I literally own so many black t-shirts, I don’t know how I’m meant to pull together a fit. I listened to a lot of punk music when I was growing up, so I naturally default to that look.

I’m the same. Growing up with punk music has influenced my fashion choices a lot. 

I love how DIY punk culture is, and how resourceful the mindset is. You have to be creative by making your own products or thrifting—it’s not just about buying something ready-to-wear off the rack. Do you thrift much?

Yes I do. I always feel challenged when I go thrifting because I feel like I’m forced to find some fire shit. I’m not looking for something defined—like a vintage tee or jeans—I’m trying to find the wackiest patterned hoodies and the weirdest shit that will catch someone’s eye. 

It’s like one big fashion sketch show when I go thrifting, I cop all the stuff that people normally don’t pick up. I have four hoodies and a jacket that I wear all the time that I got from thrift stores. Every time I wear them, people ask where I got them from, and I would never tell them. But now I have my own Depop shop, and it’s lit.

What do you think about people being inspired by you and your style? Now that you’re in this celebrity sphere, there will inevitably be young girls out there trying to look like you.

It used to piss me the fuck off. It would make me so mad, because I came up with all this shit on my own and now all these people were just running with it. But now, I love it. I mean, how do you think Rihanna feels?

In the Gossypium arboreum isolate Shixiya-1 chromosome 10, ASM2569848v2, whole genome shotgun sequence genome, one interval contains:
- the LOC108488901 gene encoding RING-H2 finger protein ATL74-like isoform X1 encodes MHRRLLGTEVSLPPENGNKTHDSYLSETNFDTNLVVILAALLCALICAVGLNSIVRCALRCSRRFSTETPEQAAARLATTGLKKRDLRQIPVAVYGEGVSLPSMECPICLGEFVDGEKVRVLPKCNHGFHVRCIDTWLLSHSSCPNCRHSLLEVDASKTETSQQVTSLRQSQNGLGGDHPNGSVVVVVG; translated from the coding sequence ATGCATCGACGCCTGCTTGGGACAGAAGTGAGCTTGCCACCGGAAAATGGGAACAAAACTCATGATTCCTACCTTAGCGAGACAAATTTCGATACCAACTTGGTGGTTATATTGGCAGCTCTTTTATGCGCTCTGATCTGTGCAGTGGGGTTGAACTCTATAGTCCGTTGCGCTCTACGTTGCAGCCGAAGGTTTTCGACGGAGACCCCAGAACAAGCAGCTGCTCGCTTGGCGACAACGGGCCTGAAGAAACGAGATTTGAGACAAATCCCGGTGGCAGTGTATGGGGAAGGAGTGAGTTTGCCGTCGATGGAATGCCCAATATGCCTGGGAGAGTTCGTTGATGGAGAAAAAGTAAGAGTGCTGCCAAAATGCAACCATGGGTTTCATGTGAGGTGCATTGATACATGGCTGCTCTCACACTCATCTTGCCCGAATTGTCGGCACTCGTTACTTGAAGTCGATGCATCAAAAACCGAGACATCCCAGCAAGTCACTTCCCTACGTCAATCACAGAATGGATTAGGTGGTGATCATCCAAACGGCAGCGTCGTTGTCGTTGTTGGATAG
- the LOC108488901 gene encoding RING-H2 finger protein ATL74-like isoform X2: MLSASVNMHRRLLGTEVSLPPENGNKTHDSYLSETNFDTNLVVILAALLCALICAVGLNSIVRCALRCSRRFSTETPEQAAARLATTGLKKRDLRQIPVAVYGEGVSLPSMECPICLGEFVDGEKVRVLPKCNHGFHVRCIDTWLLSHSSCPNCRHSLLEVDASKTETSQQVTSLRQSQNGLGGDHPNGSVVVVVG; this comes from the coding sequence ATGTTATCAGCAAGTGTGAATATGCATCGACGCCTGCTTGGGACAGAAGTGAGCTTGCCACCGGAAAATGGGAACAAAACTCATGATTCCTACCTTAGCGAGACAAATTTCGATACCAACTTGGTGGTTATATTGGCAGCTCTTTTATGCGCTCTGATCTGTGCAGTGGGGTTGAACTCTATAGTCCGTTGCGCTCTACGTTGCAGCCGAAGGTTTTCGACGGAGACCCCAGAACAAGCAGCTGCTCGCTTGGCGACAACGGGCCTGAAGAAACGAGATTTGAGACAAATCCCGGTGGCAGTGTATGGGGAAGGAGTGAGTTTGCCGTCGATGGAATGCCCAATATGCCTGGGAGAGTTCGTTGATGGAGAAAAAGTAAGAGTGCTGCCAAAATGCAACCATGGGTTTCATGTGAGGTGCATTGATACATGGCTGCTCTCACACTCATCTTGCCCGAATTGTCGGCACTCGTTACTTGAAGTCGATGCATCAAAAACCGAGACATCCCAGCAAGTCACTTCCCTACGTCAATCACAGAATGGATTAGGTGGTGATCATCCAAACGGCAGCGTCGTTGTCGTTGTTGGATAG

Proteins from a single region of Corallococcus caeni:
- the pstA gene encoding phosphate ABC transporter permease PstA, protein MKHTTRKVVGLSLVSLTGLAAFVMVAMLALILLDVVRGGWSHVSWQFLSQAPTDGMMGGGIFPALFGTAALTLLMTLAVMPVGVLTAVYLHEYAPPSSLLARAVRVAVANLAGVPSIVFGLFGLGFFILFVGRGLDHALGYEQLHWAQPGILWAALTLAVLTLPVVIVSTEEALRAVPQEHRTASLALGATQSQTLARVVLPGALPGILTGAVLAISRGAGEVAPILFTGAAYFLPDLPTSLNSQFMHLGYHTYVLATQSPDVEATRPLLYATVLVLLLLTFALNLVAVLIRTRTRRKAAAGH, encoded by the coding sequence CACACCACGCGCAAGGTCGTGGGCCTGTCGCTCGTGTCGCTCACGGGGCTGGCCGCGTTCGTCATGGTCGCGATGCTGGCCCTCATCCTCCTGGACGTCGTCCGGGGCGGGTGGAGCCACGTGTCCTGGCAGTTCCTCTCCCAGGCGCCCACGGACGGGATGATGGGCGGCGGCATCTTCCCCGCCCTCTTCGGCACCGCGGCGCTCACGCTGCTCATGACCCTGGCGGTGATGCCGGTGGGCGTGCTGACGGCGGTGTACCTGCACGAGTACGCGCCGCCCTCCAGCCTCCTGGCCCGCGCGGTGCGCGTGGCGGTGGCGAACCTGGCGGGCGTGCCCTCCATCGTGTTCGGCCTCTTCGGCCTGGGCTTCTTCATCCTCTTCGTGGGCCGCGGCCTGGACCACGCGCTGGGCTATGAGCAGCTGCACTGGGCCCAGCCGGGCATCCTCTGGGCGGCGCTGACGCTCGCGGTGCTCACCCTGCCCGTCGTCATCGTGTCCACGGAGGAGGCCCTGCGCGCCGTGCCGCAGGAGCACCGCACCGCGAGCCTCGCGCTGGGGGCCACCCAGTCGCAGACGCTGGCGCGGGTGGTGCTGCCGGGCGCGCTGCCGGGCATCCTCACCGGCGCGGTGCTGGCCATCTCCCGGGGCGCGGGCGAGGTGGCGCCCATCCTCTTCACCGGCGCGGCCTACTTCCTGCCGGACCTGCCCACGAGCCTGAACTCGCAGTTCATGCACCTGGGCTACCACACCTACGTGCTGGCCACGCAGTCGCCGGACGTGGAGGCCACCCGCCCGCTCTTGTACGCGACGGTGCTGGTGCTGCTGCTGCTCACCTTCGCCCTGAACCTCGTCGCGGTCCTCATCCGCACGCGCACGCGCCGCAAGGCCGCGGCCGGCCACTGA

I like going out to parties, and seeing how many people are directly copying something that I’ve worn. I love it when people come to my shows literally all dressed just like me—it’s like a Halloween contest. I want people to keep looking like me because it means that we are truly in the time of the Nasty. It is an epidemic, and that’s a really good sign.

I always felt connected to your music, but it was when I saw your videos that I realised that you remind me of my friends. That familiarity and energy will always attract like minded people to you. As you said, you’ve got an epidemic on your hands, and it’s bringing all of us together, so we can be powerful in numbers.

I’m happy you feel that way, because that’s really why I do it. That’s why I keep pushing the boundaries of being an “adult” and unapologetically doing whatever you want. I feel like there’s not a lot of people [who] can gravitate to that kind of high, but when you’re in that vibe, it doesn’t matter how old you are. I do feel like I still just dress like a teenage girl.